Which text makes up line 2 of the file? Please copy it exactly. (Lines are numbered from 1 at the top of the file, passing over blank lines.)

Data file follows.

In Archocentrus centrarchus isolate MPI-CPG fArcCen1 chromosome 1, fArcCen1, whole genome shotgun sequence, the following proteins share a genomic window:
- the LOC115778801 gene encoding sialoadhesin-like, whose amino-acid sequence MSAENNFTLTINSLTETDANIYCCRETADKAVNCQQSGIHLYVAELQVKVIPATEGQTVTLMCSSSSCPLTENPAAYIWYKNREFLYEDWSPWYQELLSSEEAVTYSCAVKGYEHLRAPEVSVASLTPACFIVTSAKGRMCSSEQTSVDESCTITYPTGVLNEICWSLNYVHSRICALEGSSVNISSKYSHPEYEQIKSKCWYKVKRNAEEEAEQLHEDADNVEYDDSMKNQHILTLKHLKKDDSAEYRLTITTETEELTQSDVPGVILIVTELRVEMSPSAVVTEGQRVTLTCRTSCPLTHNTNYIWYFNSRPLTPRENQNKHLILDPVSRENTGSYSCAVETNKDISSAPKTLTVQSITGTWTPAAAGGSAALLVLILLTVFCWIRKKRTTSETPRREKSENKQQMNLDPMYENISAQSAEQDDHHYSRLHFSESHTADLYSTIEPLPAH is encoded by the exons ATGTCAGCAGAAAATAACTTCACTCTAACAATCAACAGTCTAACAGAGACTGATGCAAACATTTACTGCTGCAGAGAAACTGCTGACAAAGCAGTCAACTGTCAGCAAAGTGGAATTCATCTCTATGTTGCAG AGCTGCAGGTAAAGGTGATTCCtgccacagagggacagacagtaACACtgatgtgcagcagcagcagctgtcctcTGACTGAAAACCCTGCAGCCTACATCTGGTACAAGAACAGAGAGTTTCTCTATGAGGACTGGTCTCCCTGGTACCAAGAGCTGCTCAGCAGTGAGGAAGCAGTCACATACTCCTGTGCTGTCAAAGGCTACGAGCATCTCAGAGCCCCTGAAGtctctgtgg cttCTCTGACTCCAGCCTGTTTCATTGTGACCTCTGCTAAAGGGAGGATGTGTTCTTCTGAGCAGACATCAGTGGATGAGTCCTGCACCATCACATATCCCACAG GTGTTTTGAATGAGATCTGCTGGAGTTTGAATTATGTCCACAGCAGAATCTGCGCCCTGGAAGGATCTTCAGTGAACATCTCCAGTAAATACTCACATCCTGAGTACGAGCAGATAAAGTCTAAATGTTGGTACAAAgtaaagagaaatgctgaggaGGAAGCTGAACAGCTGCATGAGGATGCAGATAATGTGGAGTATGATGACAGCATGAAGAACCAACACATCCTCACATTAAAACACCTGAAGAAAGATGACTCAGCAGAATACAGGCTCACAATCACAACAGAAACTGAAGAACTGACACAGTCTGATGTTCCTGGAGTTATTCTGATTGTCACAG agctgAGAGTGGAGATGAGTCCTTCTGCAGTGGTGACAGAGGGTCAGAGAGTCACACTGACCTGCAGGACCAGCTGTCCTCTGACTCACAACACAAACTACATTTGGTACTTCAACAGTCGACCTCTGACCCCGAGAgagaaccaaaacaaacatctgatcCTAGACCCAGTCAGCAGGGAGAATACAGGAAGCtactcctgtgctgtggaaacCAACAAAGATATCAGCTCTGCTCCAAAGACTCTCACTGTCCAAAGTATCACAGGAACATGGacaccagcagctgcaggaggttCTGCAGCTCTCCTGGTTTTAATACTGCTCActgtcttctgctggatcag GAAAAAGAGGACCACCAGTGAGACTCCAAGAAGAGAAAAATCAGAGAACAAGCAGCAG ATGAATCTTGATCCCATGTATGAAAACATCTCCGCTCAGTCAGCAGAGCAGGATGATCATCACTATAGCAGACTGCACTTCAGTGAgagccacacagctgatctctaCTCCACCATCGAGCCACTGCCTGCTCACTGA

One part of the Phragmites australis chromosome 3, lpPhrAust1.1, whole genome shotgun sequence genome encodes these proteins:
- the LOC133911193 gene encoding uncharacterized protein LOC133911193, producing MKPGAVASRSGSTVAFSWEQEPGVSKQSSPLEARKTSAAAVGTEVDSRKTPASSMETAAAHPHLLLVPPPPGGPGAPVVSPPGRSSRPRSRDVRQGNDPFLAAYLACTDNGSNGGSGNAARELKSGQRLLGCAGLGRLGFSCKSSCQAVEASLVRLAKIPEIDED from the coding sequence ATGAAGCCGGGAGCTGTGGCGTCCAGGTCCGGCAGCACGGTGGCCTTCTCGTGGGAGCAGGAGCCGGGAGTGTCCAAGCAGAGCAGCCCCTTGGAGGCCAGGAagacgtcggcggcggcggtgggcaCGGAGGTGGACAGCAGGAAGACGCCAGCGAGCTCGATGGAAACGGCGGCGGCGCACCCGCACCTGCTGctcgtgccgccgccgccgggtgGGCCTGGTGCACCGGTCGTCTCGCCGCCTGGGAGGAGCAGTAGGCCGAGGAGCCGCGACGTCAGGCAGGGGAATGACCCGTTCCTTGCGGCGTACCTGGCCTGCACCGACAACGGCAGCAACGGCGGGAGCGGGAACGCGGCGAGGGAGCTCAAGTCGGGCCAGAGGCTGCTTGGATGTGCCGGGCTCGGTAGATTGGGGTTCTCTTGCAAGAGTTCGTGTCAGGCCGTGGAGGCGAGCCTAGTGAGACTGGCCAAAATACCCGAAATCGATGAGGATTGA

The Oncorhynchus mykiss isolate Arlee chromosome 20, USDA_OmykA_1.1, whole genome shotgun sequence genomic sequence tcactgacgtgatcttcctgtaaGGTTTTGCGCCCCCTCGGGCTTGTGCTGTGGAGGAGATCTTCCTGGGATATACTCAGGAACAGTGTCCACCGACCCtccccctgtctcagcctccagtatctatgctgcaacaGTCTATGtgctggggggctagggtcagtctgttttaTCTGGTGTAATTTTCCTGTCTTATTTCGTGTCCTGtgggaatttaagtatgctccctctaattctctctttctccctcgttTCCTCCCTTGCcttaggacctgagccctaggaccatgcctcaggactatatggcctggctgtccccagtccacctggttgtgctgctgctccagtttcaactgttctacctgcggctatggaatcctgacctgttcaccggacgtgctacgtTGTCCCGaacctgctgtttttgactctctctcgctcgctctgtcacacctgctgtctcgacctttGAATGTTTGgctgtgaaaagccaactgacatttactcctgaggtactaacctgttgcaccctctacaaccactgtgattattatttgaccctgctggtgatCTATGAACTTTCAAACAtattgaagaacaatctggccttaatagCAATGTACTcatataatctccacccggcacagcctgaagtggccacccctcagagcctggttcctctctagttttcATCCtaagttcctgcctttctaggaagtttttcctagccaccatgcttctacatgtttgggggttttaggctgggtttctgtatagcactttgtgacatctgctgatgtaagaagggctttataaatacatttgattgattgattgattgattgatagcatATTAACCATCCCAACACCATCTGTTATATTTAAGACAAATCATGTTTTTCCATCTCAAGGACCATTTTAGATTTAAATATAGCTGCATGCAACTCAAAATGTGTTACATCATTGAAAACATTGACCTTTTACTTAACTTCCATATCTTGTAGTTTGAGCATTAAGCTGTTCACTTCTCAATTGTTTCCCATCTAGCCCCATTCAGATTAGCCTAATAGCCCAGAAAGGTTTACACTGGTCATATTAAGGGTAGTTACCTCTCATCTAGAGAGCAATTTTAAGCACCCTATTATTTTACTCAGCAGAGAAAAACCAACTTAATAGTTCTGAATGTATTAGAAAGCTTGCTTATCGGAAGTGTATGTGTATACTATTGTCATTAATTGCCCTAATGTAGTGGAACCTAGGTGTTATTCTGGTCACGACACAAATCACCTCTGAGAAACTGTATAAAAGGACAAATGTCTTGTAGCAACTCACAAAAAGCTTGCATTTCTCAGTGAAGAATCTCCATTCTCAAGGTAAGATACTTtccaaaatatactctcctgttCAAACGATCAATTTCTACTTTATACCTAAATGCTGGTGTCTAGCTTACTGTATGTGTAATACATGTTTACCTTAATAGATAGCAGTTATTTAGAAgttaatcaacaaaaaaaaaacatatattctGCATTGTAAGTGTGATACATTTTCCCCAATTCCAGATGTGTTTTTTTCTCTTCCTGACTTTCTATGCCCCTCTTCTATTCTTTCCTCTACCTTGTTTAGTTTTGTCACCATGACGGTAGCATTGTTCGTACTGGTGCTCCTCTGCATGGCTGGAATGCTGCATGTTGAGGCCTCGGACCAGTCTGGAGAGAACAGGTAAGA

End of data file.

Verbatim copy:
- the LOC115778801 gene encoding sialoadhesin-like, whose amino-acid sequence MSAENNFTLTINSLTETDANIYCCRETADKAVNCQQSGIHLYVAELQVKVIPATEGQTVTLMCSSSSCPLTENPAAYIWYKNREFLYEDWSPWYQELLSSEEAVTYSCAVKGYEHLRAPEVSVASLTPACFIVTSAKGRMCSSEQTSVDESCTITYPTGVLNEICWSLNYVHSRICALEGSSVNISSKYSHPEYEQIKSKCWYKVKRNAEEEAEQLHEDADNVEYDDSMKNQHILTLKHLKKDDSAEYRLTITTETEELTQSDVPGVILIVTELRVEMSPSAVVTEGQRVTLTCRTSCPLTHNTNYIWYFNSRPLTPRENQNKHLILDPVSRENTGSYSCAVETNKDISSAPKTLTVQSITGTWTPAAAGGSAALLVLILLTVFCWIRKKRTTSETPRREKSENKQQMNLDPMYENISAQSAEQDDHHYSRLHFSESHTADLYSTIEPLPAH is encoded by the exons ATGTCAGCAGAAAATAACTTCACTCTAACAATCAACAGTCTAACAGAGACTGATGCAAACATTTACTGCTGCAGAGAAACTGCTGACAAAGCAGTCAACTGTCAGCAAAGTGGAATTCATCTCTATGTTGCAG AGCTGCAGGTAAAGGTGATTCCtgccacagagggacagacagtaACACtgatgtgcagcagcagcagctgtcctcTGACTGAAAACCCTGCAGCCTACATCTGGTACAAGAACAGAGAGTTTCTCTATGAGGACTGGTCTCCCTGGTACCAAGAGCTGCTCAGCAGTGAGGAAGCAGTCACATACTCCTGTGCTGTCAAAGGCTACGAGCATCTCAGAGCCCCTGAAGtctctgtgg cttCTCTGACTCCAGCCTGTTTCATTGTGACCTCTGCTAAAGGGAGGATGTGTTCTTCTGAGCAGACATCAGTGGATGAGTCCTGCACCATCACATATCCCACAG GTGTTTTGAATGAGATCTGCTGGAGTTTGAATTATGTCCACAGCAGAATCTGCGCCCTGGAAGGATCTTCAGTGAACATCTCCAGTAAATACTCACATCCTGAGTACGAGCAGATAAAGTCTAAATGTTGGTACAAAgtaaagagaaatgctgaggaGGAAGCTGAACAGCTGCATGAGGATGCAGATAATGTGGAGTATGATGACAGCATGAAGAACCAACACATCCTCACATTAAAACACCTGAAGAAAGATGACTCAGCAGAATACAGGCTCACAATCACAACAGAAACTGAAGAACTGACACAGTCTGATGTTCCTGGAGTTATTCTGATTGTCACAG agctgAGAGTGGAGATGAGTCCTTCTGCAGTGGTGACAGAGGGTCAGAGAGTCACACTGACCTGCAGGACCAGCTGTCCTCTGACTCACAACACAAACTACATTTGGTACTTCAACAGTCGACCTCTGACCCCGAGAgagaaccaaaacaaacatctgatcCTAGACCCAGTCAGCAGGGAGAATACAGGAAGCtactcctgtgctgtggaaacCAACAAAGATATCAGCTCTGCTCCAAAGACTCTCACTGTCCAAAGTATCACAGGAACATGGacaccagcagctgcaggaggttCTGCAGCTCTCCTGGTTTTAATACTGCTCActgtcttctgctggatcag GAAAAAGAGGACCACCAGTGAGACTCCAAGAAGAGAAAAATCAGAGAACAAGCAGCAG ATGAATCTTGATCCCATGTATGAAAACATCTCCGCTCAGTCAGCAGAGCAGGATGATCATCACTATAGCAGACTGCACTTCAGTGAgagccacacagctgatctctaCTCCACCATCGAGCCACTGCCTGCTCACTGA